8 Notes on the Boston Marathon Bombing
- I first found out about the Boston Marathon bombings while I was on my way out of one class and on the way to another. There’s something fundamentally weird about hearing of a probable terrorist attack through your ESPN app. When I arrived at my next class, the instructor asked us all to forget about the events in Boston for an hour and a half and try and focus on the course material at hand. It was impossible. I was able to make it through most of the class passing between the readings and coverage of the events, but I lost it while reading a tweet about marathon runners continuing to run to Mass General to donate blood. I think the professor saw me.
- After class, I purchased a six-pack of Sam Adams and T.G.I. Fridays-brand potato skins for dinner. It seemed like a stoic move at the time, a way to show support for such a beloved and beleaguered city while proclaiming my Americanism. I’m now not so sure about it.
- Also around that time, as Sherman Ave co-editor I published this article, which had been written several days earlier by one of our writers. The idea being that not only was Sherman Ave ill-equipped to write about an event of this nature, but also that moments of chaos and fear required reminders of structure and humor. At the time I was not so sure about it, but now I believe it was the right thing to do.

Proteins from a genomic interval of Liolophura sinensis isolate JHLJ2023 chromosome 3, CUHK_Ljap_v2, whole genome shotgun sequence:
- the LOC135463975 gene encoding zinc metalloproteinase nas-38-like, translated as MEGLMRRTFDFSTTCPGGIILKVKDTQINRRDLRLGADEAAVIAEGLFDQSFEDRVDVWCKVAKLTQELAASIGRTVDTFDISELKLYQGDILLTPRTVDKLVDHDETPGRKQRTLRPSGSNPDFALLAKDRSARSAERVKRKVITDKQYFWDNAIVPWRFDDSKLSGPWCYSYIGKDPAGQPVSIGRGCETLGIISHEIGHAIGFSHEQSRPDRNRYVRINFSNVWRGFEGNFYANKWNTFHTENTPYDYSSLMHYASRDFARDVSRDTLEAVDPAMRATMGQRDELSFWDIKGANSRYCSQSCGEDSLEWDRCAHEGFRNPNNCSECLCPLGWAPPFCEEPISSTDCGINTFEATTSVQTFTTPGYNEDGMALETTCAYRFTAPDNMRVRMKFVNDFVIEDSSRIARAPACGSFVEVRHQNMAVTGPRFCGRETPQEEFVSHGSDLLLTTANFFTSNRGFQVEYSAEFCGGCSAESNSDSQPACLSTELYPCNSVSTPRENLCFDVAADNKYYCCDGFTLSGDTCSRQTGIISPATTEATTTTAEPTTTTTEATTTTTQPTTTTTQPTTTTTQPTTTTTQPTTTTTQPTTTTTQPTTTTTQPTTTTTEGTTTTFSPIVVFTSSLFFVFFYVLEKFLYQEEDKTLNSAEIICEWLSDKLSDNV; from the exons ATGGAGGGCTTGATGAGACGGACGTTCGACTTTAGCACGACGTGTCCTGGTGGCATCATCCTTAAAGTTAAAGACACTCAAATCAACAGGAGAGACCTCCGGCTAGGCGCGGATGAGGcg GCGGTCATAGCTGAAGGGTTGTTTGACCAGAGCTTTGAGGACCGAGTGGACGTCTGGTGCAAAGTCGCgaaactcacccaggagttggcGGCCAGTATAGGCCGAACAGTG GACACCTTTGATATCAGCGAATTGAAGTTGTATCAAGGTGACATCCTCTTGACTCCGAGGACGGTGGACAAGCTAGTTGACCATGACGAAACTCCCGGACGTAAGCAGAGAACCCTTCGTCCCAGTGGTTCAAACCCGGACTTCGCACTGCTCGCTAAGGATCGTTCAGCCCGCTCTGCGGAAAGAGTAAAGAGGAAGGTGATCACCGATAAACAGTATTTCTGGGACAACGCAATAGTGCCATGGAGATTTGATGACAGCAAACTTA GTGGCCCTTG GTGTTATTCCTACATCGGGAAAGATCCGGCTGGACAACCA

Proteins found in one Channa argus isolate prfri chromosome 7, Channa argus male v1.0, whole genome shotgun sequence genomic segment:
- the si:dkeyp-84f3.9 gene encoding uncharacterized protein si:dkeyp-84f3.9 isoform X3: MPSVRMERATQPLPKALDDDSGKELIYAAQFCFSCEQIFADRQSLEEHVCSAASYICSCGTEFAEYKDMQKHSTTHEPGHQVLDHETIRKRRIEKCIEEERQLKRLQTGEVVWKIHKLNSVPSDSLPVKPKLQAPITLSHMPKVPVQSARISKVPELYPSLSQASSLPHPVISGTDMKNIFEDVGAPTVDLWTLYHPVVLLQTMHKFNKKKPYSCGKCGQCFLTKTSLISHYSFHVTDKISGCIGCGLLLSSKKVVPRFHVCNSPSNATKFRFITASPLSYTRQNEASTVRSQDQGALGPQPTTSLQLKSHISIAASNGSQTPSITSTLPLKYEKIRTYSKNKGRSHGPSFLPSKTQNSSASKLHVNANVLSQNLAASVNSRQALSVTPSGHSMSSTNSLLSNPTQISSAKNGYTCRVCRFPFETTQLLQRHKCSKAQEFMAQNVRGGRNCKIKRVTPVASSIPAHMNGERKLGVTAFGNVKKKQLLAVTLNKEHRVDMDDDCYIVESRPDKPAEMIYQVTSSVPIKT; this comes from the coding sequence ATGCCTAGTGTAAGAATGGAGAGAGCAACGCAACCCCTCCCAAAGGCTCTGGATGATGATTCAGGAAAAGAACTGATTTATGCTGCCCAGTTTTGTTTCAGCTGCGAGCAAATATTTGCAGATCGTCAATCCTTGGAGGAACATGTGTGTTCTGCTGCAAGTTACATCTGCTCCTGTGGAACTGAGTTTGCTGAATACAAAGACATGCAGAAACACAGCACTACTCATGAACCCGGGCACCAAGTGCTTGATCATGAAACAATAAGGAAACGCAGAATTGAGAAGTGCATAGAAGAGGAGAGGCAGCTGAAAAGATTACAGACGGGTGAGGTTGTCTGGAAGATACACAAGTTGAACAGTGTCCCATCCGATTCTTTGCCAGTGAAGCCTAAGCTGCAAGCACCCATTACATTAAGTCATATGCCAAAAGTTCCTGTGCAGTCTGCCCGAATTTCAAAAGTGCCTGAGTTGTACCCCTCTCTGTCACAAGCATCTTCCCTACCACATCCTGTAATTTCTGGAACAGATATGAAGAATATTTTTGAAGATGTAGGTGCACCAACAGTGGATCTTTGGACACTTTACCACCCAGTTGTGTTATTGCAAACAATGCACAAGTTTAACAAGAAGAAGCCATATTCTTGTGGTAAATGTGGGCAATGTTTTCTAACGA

- If Sherman Ave stops being heinous, then the terrorists have won.
- My high school prom date currently lives four blocks away from the blast-site, a location she often frequents. The sudden transition within myself from expressing general sympathy for the city and its victims to realizing my direct connection to a potential bystander surprised me. Thankfully, she is safe.
- The phrase “death toll rising” doesn’t mean much until you watch the number of dead and wounded rise on CNN.
- While I know that 9/11 was of a completely different magnitude and nature, I believe that my experience regarding yesterday’s bombing helped me to empathize with the emotions my parents and others must have felt on the morning of September 11th. In fourth grade, I had no real conception of what made the people around me so scared. But now I think I can understand a bit better the utter shock and fear that penetrated the nation after perceiving for the first time as an adult the consequences of not feeling safe as a peaceful citizen in your own nation. After 9/11 I was aware of the implications of a domestic attack, but never realized them until watching the disruption and terror from video footage of Copley Square on Patriot’s Day.
- I don’t pray. But I would if it would ensure that the world would never again suffer a concerted effort to kill and maim its innocent civilians.